I do not share the exorbitant fears that some of my more conservative friends entertain regarding the existence and influence of cultural elites determined to destroy the Catholic Church. I am not sure it is true – America’s elites have many motives – and I think this populist concern about elites invites a defensive posture that is thoroughly unhelpful to evangelization. The shadow of elites persecuting the Church seems to me to be, like most shadows, something with little substance but nonetheless capable of producing fear.
That is the provocative way David Gibson looks at recent polling data regarding the relative "God gap" between the Democrats and Republicans and how that gap takes on a different complexion when looked at through the lens of skin complexion. To wit, Latinos, who are the future of the Catholic Church in this country, are far less likely to lean to the Republicans than their white co-religionists. And, if you listen in to one of the GOP presidential debates, is it any wonder?
At a time when some Catholics paint the Democrats as the "party of death" it is wise to ask: Should all bridges to the Democrats be burned? And, what impact will pro-life Latinos have on the future of the Democratic Party?
Writers often do not get to pen their own headlines, so I cannot fault George Weigel for referring to Catholic progressives as “Churchmice” in an article posted at the National Review. Whoever did come up with that title should reflect upon the often ugly things that happen when fellow human beings are compared to vermin. But, this Churchmouse must respond to Mr. Weigel’s article not least because he mentions me by name.
It is difficult to know what to make of Weigel’s arguments, such as they are. At one point he condemns the “hoary ‘liberal/conservative’ hermeneutic of the Council’s history” but this is a strange condemnation coming, as it does, in an article that explicitly and repeatedly indulged in a “hoary liberal/conservative hermeneutic.”
The issue of religious liberty is fast becoming a central concern among the nation’s bishops. The proposed interim rule from the Department of Health and Human Services regarding mandated coverage for contraception and sterilization in insurance plans struck many as a direct assault on religious, especially Catholic, institutions. The Department of Justice’s brief in the Supreme Court case Hosanna-Tabor Evangelical Lutheran Church and School v. EEOC is viewed by the bishops as an even more dangerous attack on religious liberty. Last week, Bishop William Lori, chairman of a new ad hoc committee on the religious liberty, testified on the subject before Congress. (I wrote about Lori’s testimony here.)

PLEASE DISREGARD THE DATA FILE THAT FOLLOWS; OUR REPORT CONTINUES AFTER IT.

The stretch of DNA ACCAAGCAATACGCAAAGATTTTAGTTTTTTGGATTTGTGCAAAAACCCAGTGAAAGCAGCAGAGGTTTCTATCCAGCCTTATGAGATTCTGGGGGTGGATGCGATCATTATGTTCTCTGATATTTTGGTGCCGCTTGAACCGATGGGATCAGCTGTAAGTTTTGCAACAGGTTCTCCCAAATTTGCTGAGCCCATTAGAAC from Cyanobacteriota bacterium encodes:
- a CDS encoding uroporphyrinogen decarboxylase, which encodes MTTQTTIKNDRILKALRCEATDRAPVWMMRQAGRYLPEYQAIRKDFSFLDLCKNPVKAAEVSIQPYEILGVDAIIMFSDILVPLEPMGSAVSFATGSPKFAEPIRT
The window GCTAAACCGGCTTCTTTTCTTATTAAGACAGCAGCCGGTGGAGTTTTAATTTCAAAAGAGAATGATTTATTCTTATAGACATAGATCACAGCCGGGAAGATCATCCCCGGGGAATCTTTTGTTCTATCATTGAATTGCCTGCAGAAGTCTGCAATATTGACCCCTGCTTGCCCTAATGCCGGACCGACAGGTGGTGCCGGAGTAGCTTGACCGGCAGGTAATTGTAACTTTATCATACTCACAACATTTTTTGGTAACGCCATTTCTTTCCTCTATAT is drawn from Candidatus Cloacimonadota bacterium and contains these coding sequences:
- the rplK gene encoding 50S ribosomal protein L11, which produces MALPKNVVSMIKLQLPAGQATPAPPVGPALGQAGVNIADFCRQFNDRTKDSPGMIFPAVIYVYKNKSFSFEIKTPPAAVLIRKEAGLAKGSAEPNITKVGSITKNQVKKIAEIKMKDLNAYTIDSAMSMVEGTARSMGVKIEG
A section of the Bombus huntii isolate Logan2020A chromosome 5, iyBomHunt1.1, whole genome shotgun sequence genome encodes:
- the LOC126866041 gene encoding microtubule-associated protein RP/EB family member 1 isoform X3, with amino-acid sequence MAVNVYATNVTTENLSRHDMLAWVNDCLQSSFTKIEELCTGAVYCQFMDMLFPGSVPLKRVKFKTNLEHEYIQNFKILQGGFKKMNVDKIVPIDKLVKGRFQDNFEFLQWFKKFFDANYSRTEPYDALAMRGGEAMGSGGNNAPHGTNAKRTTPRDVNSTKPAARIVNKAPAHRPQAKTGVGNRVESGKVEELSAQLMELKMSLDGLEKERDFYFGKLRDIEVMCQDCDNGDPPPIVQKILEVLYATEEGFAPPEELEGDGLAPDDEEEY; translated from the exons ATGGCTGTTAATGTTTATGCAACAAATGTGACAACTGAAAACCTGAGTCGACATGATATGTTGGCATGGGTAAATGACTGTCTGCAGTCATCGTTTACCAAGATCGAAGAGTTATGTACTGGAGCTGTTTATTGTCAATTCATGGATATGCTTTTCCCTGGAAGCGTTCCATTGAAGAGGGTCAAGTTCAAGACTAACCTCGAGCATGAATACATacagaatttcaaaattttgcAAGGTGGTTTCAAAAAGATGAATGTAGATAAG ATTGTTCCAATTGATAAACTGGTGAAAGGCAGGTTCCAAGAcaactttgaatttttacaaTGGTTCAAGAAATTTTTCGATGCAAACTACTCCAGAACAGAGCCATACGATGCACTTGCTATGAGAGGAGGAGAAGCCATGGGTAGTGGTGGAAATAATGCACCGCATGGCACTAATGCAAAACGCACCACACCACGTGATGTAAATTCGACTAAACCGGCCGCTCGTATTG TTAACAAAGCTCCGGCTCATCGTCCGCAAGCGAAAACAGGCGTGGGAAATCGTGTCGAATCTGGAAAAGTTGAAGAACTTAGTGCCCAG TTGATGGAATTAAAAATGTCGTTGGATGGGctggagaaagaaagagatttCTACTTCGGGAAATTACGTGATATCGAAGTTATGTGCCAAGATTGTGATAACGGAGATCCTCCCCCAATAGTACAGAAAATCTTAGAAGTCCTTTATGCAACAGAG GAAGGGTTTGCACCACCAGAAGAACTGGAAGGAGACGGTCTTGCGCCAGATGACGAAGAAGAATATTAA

A colleague called my attention to a blog with which I was previosuly unfamiliar, penned by William Boles. In an essay on efforts to combat the murderous tactics of the so-called "Lord's Resistance Army" in Uganda, Boles highlights to the work of some religious groups to combat the violence.
Over at America, Father John W. O'Malley, S.J., has an instructive article on the different ways theologians were employed in the deliberations of the Council of Trent and the Second Vatican Council. O'Malley argues that Trent may be a better example for improving the relationship between bishops and theologians than that methods followed at Vatican II.
I know that Trent has become a dirty word in certain circles and a panacea in other circles. But, as a genuinely reforming council, it is second to none and is always worth examination. Kudos to O'Malley for bringing this aspect of its procedures to light.
Bill Galston of the Brookings Institution is one of the most keen-eyed observers of politics in America. He has an article up today at The New Republic in which he notes the foul mood of the electorate which has grown distrustful of both parties, convinced the GOP will only stand up for the rich and not sure what President Obama is willing to fight for. He predicts this will yeild an especially ugly election campaign, and I dare say he is right. Out with Hope. In with Venom.
NCR recently published a “viewpoint” by Professor Stephen Zunes of the University of San Francisco in which Mr. Zunes criticizes the Obama administration for its policy towards Israel and the Palestinian Authority. I confess myself somewhat shocked that a professor at a major university could combine so many truly outrageous claims in one small article, so outrageous that it is impossible to attribute them to mere carelessness.
Timothy Noah, at the New Republic, acknowledges that Cong. Paul Ryan has a fine, even bracing, set of talking points on the relative difference between America and Europe, with Americans supporting a less egalitarian society but one with greater upward mobility, compared to hidebound Europe, with its oppressive welfare state, stifling upward mobility in its efforts to preserve equality. Only problem? It ain't true. There is now less upward mobility in the US than in Europe.
Time magazine's Amy Sullivan has a very smart piece up at Swampland about how the different GOP presidential aspirants look through the lens of conservative Catholics. (Smart not least because she gives me a shout out for my post earlier this week about Romneycare funding abortion with taxpayer dollars!) As she notes, although a lot of ink has been slipt about the role of evangelicals, Catholics are a key constituency within the ranks of the GOP primary electorate as well.
Sullivan notes that all of the candidates have problems with Catholic voters, as indeed they do, but that they may end up with Perry. I agree.